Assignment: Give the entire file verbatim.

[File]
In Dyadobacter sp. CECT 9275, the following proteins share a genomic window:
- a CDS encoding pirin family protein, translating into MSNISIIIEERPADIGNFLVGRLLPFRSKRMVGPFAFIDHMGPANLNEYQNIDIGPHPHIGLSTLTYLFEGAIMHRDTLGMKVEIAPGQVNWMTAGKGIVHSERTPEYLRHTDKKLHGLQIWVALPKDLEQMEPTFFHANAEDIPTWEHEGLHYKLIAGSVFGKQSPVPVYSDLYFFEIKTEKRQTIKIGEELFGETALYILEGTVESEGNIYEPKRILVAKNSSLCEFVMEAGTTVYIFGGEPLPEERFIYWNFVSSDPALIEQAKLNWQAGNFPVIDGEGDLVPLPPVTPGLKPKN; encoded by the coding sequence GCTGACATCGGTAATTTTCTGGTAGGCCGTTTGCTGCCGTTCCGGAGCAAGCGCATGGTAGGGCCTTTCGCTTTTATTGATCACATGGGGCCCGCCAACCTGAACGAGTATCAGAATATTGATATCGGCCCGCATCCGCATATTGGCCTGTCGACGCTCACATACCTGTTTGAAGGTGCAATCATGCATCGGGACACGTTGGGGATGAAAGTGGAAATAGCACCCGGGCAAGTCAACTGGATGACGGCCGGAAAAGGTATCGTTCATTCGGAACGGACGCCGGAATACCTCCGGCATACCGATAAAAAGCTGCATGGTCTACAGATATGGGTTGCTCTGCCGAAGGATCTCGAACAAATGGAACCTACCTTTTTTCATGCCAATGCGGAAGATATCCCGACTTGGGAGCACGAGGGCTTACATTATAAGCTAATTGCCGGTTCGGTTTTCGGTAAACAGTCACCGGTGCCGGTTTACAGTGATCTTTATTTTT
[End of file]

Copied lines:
In Dyadobacter sp. CECT 9275, the following proteins share a genomic window:
- a CDS encoding pirin family protein, translating into MSNISIIIEERPADIGNFLVGRLLPFRSKRMVGPFAFIDHMGPANLNEYQNIDIGPHPHIGLSTLTYLFEGAIMHRDTLGMKVEIAPGQVNWMTAGKGIVHSERTPEYLRHTDKKLHGLQIWVALPKDLEQMEPTFFHANAEDIPTWEHEGLHYKLIAGSVFGKQSPVPVYSDLYFFEIKTEKRQTIKIGEELFGETALYILEGTVESEGNIYEPKRILVAKNSSLCEFVMEAGTTVYIFGGEPLPEERFIYWNFVSSDPALIEQAKLNWQAGNFPVIDGEGDLVPLPPVTPGLKPKN; encoded by the coding sequence GCTGACATCGGTAATTTTCTGGTAGGCCGTTTGCTGCCGTTCCGGAGCAAGCGCATGGTAGGGCCTTTCGCTTTTATTGATCACATGGGGCCCGCCAACCTGAACGAGTATCAGAATATTGATATCGGCCCGCATCCGCATATTGGCCTGTCGACGCTCACATACCTGTTTGAAGGTGCAATCATGCATCGGGACACGTTGGGGATGAAAGTGGAAATAGCACCCGGGCAAGTCAACTGGATGACGGCCGGAAAAGGTATCGTTCATTCGGAACGGACGCCGGAATACCTCCGGCATACCGATAAAAAGCTGCATGGTCTACAGATATGGGTTGCTCTGCCGAAGGATCTCGAACAAATGGAACCTACCTTTTTTCATGCCAATGCGGAAGATATCCCGACTTGGGAGCACGAGGGCTTACATTATAAGCTAATTGCCGGTTCGGTTTTCGGTAAACAGTCACCGGTGCCGGTTTACAGTGATCTTTATTTTT